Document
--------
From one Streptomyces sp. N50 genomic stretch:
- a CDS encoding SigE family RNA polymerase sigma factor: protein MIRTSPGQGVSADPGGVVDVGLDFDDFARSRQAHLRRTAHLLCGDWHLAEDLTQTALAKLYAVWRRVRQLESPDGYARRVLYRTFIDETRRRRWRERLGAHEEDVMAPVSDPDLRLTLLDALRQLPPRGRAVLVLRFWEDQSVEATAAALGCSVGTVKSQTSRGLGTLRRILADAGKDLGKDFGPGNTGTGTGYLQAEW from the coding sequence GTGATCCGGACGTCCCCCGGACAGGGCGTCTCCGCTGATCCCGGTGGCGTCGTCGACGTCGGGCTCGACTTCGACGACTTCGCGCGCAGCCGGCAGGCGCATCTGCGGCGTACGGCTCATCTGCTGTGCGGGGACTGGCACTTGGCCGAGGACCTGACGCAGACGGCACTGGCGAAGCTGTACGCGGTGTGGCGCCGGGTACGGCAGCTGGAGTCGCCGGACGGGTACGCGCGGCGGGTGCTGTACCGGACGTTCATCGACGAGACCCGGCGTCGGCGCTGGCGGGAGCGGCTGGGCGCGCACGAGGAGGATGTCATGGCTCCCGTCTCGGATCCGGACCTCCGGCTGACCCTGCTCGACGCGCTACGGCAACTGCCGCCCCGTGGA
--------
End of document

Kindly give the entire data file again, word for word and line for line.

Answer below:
From one Streptomyces sp. N50 genomic stretch:
- a CDS encoding SigE family RNA polymerase sigma factor: protein MIRTSPGQGVSADPGGVVDVGLDFDDFARSRQAHLRRTAHLLCGDWHLAEDLTQTALAKLYAVWRRVRQLESPDGYARRVLYRTFIDETRRRRWRERLGAHEEDVMAPVSDPDLRLTLLDALRQLPPRGRAVLVLRFWEDQSVEATAAALGCSVGTVKSQTSRGLGTLRRILADAGKDLGKDFGPGNTGTGTGYLQAEW from the coding sequence GTGATCCGGACGTCCCCCGGACAGGGCGTCTCCGCTGATCCCGGTGGCGTCGTCGACGTCGGGCTCGACTTCGACGACTTCGCGCGCAGCCGGCAGGCGCATCTGCGGCGTACGGCTCATCTGCTGTGCGGGGACTGGCACTTGGCCGAGGACCTGACGCAGACGGCACTGGCGAAGCTGTACGCGGTGTGGCGCCGGGTACGGCAGCTGGAGTCGCCGGACGGGTACGCGCGGCGGGTGCTGTACCGGACGTTCATCGACGAGACCCGGCGTCGGCGCTGGCGGGAGCGGCTGGGCGCGCACGAGGAGGATGTCATGGCTCCCGTCTCGGATCCGGACCTCCGGCTGACCCTGCTCGACGCGCTACGGCAACTGCCGCCCCGTGGA